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ISOTYPES

INFLUENCE











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1968 MEXICO OLYMPIC
GAMES


. . . . . and London will
have their own this year
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In one sense the influence of the Isotype Movement has been wide and can be
seen today by anyone who travels, reads newspapers  and magazines, looks
at television, or is familiar with the kind of work done by children in schools.
Some of the methods of graphic  communication developed by the Isotype
Movement are now accepted as part of the currency of graphic language,
though they are rarely used as sensitively or intelligently as they were by Otto
Neurath and his team. There are also a number of bodies still active  today
which stem directly from the Isotype Movement. But for all the general influence
it has undoubtedly had, the pioneer work done by Otto Neurath and his team
in Vienna in the 1920s has for the most part been forgotten.

Those who have heard of the Isotype Movement usually know its work in the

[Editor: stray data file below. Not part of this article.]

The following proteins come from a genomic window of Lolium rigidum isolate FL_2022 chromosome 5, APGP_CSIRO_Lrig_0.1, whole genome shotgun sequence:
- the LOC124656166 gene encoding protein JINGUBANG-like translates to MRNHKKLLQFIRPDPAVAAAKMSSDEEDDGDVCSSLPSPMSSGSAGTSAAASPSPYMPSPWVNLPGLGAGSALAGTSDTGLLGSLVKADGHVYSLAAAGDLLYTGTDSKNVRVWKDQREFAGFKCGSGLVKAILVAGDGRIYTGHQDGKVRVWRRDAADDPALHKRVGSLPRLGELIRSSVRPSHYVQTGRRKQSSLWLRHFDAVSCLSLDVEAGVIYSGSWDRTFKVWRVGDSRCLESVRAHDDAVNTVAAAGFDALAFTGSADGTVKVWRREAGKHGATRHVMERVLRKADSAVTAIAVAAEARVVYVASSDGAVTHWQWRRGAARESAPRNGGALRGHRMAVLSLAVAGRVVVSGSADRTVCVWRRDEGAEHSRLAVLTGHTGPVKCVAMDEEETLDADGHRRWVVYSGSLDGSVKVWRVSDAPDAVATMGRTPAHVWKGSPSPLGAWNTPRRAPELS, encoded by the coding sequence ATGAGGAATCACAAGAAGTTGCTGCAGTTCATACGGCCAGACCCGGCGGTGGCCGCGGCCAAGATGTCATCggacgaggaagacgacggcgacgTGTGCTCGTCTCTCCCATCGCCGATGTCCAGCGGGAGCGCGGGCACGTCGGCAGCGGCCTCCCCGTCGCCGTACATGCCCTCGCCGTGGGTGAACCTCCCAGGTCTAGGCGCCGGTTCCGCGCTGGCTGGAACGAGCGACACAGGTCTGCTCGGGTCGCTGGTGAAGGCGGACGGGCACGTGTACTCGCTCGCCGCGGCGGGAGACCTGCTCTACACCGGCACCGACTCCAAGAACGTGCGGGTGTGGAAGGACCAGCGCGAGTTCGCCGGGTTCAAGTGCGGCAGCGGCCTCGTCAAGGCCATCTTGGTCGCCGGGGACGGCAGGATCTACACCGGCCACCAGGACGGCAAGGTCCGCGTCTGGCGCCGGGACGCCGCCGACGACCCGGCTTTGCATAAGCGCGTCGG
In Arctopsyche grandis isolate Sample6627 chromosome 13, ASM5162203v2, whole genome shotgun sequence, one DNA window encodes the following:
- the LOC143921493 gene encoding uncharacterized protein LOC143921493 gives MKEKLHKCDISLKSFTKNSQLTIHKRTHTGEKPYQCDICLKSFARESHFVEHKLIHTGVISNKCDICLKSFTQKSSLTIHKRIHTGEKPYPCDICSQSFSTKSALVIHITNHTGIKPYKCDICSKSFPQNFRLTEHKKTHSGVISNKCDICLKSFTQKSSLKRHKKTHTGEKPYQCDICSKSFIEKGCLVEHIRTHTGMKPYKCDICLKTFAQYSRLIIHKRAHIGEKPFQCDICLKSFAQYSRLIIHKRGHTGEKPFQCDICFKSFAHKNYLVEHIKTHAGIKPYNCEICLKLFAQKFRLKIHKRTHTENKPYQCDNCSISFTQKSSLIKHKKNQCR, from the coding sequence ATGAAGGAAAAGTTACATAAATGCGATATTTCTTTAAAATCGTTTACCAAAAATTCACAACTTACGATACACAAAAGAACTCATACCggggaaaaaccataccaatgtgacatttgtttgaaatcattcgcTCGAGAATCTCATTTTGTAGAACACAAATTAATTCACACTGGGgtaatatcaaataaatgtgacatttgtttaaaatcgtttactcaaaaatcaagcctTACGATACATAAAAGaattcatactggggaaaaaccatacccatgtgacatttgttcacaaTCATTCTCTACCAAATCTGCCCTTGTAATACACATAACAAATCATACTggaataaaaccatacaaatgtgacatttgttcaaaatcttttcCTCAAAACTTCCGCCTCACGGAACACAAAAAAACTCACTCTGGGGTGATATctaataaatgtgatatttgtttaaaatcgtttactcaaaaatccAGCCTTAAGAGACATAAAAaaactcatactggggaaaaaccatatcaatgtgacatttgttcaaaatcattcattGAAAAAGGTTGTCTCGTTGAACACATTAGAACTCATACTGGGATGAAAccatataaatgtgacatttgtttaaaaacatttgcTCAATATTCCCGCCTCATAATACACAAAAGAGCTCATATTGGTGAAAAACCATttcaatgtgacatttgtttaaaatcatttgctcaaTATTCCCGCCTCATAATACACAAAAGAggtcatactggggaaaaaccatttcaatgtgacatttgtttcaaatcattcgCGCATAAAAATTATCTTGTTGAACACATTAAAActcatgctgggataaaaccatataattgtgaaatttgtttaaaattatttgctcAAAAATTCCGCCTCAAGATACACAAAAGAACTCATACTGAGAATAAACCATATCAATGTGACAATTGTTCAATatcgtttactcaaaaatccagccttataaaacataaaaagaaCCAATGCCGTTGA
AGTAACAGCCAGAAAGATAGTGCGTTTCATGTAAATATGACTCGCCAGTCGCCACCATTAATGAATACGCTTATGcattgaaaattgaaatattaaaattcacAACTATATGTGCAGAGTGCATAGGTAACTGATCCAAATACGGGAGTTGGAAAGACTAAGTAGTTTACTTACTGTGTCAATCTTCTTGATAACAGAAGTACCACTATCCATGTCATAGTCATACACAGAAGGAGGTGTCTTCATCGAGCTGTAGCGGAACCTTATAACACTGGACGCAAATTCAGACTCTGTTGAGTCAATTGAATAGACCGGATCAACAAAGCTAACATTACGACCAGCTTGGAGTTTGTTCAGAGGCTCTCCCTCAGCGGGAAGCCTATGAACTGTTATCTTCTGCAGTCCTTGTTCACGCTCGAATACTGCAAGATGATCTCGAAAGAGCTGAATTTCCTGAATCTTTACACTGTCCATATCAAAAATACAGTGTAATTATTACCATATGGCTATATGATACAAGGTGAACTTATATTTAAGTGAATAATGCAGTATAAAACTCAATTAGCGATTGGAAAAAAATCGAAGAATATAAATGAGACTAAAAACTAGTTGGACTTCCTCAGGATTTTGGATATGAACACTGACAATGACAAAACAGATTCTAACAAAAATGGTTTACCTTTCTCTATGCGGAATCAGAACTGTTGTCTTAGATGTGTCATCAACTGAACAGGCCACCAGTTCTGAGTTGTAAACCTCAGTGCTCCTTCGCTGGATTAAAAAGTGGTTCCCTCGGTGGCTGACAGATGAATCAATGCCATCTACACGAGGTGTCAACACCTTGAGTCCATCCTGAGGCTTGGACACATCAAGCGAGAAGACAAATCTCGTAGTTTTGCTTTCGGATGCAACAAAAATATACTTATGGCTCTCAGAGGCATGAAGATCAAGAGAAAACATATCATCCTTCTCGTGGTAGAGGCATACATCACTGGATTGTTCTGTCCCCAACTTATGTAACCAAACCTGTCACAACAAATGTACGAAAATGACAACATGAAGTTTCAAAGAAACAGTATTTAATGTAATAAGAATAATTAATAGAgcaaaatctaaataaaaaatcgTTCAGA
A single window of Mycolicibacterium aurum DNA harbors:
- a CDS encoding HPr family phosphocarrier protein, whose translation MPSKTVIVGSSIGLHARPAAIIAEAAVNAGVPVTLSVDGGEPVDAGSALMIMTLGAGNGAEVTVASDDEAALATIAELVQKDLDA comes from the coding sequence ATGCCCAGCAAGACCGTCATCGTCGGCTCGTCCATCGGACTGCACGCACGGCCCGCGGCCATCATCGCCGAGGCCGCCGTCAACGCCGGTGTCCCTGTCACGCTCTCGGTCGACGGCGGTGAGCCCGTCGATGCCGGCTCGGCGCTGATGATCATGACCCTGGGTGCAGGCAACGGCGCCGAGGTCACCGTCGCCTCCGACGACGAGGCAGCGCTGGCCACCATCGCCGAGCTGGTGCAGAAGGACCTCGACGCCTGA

field of international symbols. But though the  International Organization for
Standardization has been concerned in recent years with rationalising symbols
for international use, in  general,
the essential message of the
Movement that there should be standard ways of
representing things has been ignored. What  can be
more irresponsible in this context than the re-design
every four years of a new set of symbols for the
Olympic Games?
SEE BELOW


Some  designers cannot resist inventing new symbols; and in recent years the
need for a clearly understood graphic language which is retained and
reinforced through learning from one Games to the next has been ignored
because of national pride and design arrogance.

The lasting influence of the Isotype Movement is probably seen most clearly in
the field of graphic statistics. During and immediately after the Second World
War statistics were quite frequently presented in the form of Isotype charts;
and in more recent years new approaches to teaching and learning and the
increasing use of visual media generally have been responsible for a revival of
interest in graphic statistics.